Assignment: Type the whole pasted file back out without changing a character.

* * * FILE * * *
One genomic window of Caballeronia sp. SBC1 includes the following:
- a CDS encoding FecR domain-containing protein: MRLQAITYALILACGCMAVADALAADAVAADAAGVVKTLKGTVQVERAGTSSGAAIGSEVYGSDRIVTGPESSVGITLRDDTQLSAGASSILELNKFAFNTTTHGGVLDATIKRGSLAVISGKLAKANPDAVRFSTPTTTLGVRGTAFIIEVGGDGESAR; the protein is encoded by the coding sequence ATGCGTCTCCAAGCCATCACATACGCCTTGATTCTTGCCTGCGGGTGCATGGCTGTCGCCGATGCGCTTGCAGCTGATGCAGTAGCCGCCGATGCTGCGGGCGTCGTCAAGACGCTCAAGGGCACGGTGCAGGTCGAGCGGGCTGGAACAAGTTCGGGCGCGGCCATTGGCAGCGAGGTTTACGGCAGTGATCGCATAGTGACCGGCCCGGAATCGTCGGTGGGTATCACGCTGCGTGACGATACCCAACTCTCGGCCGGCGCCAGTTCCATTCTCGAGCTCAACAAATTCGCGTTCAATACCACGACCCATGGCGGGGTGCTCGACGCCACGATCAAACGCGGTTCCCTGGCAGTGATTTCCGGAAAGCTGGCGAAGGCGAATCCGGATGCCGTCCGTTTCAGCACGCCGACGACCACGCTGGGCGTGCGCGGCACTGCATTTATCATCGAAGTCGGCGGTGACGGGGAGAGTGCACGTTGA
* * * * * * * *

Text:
One genomic window of Caballeronia sp. SBC1 includes the following:
- a CDS encoding FecR domain-containing protein: MRLQAITYALILACGCMAVADALAADAVAADAAGVVKTLKGTVQVERAGTSSGAAIGSEVYGSDRIVTGPESSVGITLRDDTQLSAGASSILELNKFAFNTTTHGGVLDATIKRGSLAVISGKLAKANPDAVRFSTPTTTLGVRGTAFIIEVGGDGESAR; the protein is encoded by the coding sequence ATGCGTCTCCAAGCCATCACATACGCCTTGATTCTTGCCTGCGGGTGCATGGCTGTCGCCGATGCGCTTGCAGCTGATGCAGTAGCCGCCGATGCTGCGGGCGTCGTCAAGACGCTCAAGGGCACGGTGCAGGTCGAGCGGGCTGGAACAAGTTCGGGCGCGGCCATTGGCAGCGAGGTTTACGGCAGTGATCGCATAGTGACCGGCCCGGAATCGTCGGTGGGTATCACGCTGCGTGACGATACCCAACTCTCGGCCGGCGCCAGTTCCATTCTCGAGCTCAACAAATTCGCGTTCAATACCACGACCCATGGCGGGGTGCTCGACGCCACGATCAAACGCGGTTCCCTGGCAGTGATTTCCGGAAAGCTGGCGAAGGCGAATCCGGATGCCGTCCGTTTCAGCACGCCGACGACCACGCTGGGCGTGCGCGGCACTGCATTTATCATCGAAGTCGGCGGTGACGGGGAGAGTGCACGTTGA